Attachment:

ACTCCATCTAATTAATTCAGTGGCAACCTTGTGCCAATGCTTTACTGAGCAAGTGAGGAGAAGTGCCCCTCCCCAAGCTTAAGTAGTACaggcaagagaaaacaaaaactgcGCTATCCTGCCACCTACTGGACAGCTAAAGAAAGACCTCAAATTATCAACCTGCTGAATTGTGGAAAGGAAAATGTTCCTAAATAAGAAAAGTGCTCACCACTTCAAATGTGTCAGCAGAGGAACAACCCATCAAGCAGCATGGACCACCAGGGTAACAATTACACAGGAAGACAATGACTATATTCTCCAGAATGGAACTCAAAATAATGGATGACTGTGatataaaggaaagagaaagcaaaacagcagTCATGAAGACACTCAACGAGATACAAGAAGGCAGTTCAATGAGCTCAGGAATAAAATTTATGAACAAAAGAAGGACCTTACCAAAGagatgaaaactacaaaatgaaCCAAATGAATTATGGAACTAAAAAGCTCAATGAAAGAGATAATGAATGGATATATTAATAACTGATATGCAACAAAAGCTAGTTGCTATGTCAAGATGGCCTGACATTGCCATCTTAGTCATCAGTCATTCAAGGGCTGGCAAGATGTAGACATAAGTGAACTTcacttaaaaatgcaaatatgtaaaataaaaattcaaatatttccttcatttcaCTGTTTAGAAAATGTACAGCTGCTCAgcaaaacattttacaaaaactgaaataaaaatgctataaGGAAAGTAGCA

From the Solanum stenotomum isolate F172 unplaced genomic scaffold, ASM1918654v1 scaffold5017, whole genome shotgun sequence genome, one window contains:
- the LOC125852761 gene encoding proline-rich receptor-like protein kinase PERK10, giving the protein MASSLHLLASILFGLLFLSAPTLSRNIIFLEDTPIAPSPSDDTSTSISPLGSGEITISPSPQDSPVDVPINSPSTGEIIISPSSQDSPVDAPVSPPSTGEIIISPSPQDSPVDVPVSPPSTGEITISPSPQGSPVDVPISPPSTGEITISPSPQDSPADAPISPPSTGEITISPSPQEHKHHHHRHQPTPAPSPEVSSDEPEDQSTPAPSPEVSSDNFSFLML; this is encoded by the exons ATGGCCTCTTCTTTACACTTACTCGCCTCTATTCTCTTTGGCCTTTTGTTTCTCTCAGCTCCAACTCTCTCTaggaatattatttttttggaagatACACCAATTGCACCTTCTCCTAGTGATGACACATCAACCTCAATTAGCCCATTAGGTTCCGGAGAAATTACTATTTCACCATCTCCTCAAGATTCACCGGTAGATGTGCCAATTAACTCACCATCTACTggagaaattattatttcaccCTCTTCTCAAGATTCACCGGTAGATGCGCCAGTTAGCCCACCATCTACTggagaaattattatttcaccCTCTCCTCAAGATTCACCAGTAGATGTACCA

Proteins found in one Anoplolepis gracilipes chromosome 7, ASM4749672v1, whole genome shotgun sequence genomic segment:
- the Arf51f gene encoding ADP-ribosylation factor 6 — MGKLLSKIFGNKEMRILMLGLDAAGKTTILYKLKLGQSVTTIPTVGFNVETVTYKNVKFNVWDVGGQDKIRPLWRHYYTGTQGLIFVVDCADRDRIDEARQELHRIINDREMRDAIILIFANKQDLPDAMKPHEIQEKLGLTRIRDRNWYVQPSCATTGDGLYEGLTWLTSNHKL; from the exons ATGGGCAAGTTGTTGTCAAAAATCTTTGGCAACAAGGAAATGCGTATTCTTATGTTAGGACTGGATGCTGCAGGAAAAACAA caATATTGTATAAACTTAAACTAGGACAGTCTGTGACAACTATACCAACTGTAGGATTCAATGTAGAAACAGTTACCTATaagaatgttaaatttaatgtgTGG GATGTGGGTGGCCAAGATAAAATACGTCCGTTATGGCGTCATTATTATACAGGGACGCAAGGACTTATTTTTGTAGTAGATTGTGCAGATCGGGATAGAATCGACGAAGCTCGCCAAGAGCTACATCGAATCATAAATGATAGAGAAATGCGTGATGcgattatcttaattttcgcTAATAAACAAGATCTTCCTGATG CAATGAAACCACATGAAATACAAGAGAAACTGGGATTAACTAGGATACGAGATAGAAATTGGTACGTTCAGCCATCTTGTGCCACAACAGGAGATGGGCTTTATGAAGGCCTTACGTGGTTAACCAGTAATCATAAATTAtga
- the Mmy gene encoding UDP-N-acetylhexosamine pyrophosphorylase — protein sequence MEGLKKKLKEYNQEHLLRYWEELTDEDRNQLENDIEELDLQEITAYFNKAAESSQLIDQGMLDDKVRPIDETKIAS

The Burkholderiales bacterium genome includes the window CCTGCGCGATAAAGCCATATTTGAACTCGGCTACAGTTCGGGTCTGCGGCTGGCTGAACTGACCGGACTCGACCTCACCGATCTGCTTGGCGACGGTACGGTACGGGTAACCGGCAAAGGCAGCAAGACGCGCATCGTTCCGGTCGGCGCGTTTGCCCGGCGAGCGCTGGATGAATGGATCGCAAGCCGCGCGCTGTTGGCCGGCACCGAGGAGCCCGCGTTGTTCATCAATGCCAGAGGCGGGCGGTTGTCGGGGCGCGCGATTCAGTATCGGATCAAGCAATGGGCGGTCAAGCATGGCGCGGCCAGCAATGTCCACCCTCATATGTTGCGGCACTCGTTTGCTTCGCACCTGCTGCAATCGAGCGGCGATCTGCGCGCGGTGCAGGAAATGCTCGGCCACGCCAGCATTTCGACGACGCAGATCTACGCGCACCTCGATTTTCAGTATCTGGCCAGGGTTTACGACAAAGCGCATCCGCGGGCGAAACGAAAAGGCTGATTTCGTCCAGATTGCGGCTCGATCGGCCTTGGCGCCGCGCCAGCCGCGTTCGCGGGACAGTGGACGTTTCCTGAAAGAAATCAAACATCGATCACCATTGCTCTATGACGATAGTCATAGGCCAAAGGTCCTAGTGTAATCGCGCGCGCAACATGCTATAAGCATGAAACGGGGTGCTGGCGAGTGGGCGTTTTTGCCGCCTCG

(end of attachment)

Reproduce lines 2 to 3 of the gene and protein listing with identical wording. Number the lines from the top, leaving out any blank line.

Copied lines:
From the Solanum stenotomum isolate F172 unplaced genomic scaffold, ASM1918654v1 scaffold5017, whole genome shotgun sequence genome, one window contains:
- the LOC125852761 gene encoding proline-rich receptor-like protein kinase PERK10, giving the protein MASSLHLLASILFGLLFLSAPTLSRNIIFLEDTPIAPSPSDDTSTSISPLGSGEITISPSPQDSPVDVPINSPSTGEIIISPSSQDSPVDAPVSPPSTGEIIISPSPQDSPVDVPVSPPSTGEITISPSPQGSPVDVPISPPSTGEITISPSPQDSPADAPISPPSTGEITISPSPQEHKHHHHRHQPTPAPSPEVSSDEPEDQSTPAPSPEVSSDNFSFLML; this is encoded by the exons ATGGCCTCTTCTTTACACTTACTCGCCTCTATTCTCTTTGGCCTTTTGTTTCTCTCAGCTCCAACTCTCTCTaggaatattatttttttggaagatACACCAATTGCACCTTCTCCTAGTGATGACACATCAACCTCAATTAGCCCATTAGGTTCCGGAGAAATTACTATTTCACCATCTCCTCAAGATTCACCGGTAGATGTGCCAATTAACTCACCATCTACTggagaaattattatttcaccCTCTTCTCAAGATTCACCGGTAGATGCGCCAGTTAGCCCACCATCTACTggagaaattattatttcaccCTCTCCTCAAGATTCACCAGTAGATGTACCA